Doesn’t the same logic apply to those “fundamentalist” defenders of liberal values who wear their ideology on the sleeve as an excuse to harass and even demand the outright exclusion of groups who supposedly hold opposing opinions? There seems to be a rather large intersection between those conservatives who, for example, condemn feminists the loudest, for making excessive demands, and those who condemn Muslims the hardest for being anti-feminist, for being too conservative etc. In both cases, although mostly confined to speech, the expressions involved tend to showcase excessive hostility, surpassing any material issue at stake by adding curse words, various means of dehumanisation, analogies to animals, references to excrement or hell, flamboyant violence as metaphor, and other signifiers to reveal factual statements as being insufficient to exhaust what is, presumably, at stake.
Let’s apply the logic of the pseudo-fundamentalist to the islamophobe, and see if it fits: whereas a convinced liberal would, upon encountering an old-school misogynistic patriarch, merely note the latter’s search for happiness as self-defeating, the pseudo-liberals’ problem is that they are deeply bothered, intrigued, fascinated, by the strict, traditional patriarchy they assume Muslims to uphold.
The two pseudo-fundamentalists, the Western fundamentalist and the Muslim fundamentalist, inhabit the same universe and operate according to the same logic: Secretly envying each other, they seem willing to turn the world on its head to get rid of temptation.
The Western fundamentalist is one, then, who lacks faith in his stated beliefs: he declares unqualified faith in the West precisely because he lacks the capability to articulate his serious discontents with its current predicament, or more precisely: his or her predicament within it. This lack of ability is not a private problem: language is a common good, if anything is: we face the merits of our active vocabulary, and its faults, together.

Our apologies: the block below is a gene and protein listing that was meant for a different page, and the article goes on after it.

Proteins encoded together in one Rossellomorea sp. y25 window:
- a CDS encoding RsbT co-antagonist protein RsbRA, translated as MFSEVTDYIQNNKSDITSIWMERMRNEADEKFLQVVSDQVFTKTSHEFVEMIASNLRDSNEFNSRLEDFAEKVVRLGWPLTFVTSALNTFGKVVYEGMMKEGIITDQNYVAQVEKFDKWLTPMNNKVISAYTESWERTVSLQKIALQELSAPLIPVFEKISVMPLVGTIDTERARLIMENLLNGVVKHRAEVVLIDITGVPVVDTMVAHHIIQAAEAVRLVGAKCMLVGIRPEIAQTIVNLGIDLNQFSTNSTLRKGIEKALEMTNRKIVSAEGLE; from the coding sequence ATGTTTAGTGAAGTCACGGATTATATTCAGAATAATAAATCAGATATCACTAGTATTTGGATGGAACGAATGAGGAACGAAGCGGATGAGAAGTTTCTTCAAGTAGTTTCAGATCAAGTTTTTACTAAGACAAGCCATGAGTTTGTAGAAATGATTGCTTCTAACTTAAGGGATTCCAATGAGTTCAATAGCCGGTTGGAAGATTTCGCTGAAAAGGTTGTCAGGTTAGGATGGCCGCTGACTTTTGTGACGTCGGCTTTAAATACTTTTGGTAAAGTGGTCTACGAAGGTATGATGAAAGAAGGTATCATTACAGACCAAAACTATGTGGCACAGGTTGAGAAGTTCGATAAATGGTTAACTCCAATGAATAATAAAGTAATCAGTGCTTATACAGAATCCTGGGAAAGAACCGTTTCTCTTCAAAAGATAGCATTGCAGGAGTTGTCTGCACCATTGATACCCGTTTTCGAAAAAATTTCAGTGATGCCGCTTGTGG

What comes after America
The Western fundamentalist, as well as the rest of us, has good reason for his doubts, no matter how inarticulate. According to the latest figures, during the last half a decade or so, the highest-income one percent of the population increased its share of the world’s properties from a total of 44% to 48%. This infamous one percent is presumed to cross the 50% threshold this year or next. 50% of all there is. This is not merely unjust, but outright crazy. If anyone would ever, in modern times, have suggested such an outcome, no one would have voted in favor to the system behind it. This remains true today: no one attempts to defend this outcome as just. Some still speak highly of the underlying apparatus, but since 2008, even such utterances have become a rarity. When was the last time you heard anyone praise global capitalism?
The machine keeps going, unloved and unsung —but we haven’t written or learned any new songs either. In a panel on “organisation”, at a conference held by the UK magazine Radical Philosophy, last weekend, one speaker proposed the Leader as an organising principle and another a network of cells. Both have, for the record, been tried, some would say to the point of exhaustion. To be fair, something possibly more novel was discussed as well, or in any case the possibility of such a thing. Still, even when it prints STERO on the cover, in large letters, the Left retains an old sound. A bit canned. Sometimes scratchy. It must stop doing that. And you, you who count on the Left for everything, should not thereby count on others to take care that it will.
“Oh and one more thing, you aren’t going to like what comes after America” wrote Cohen. 2006. And yes, the world has seen worse than capitalism. Marxists know that. While we await the next hit, frustrations are evidently growing and seeking outlet. It is imperative to oppose any sort of xenophobia, any sort of fascism, directly, when it rises. It is also, however, pretty urgent to face up to the deadly serious historical challenge beneath: to prove Cohen, on this one point, wrong.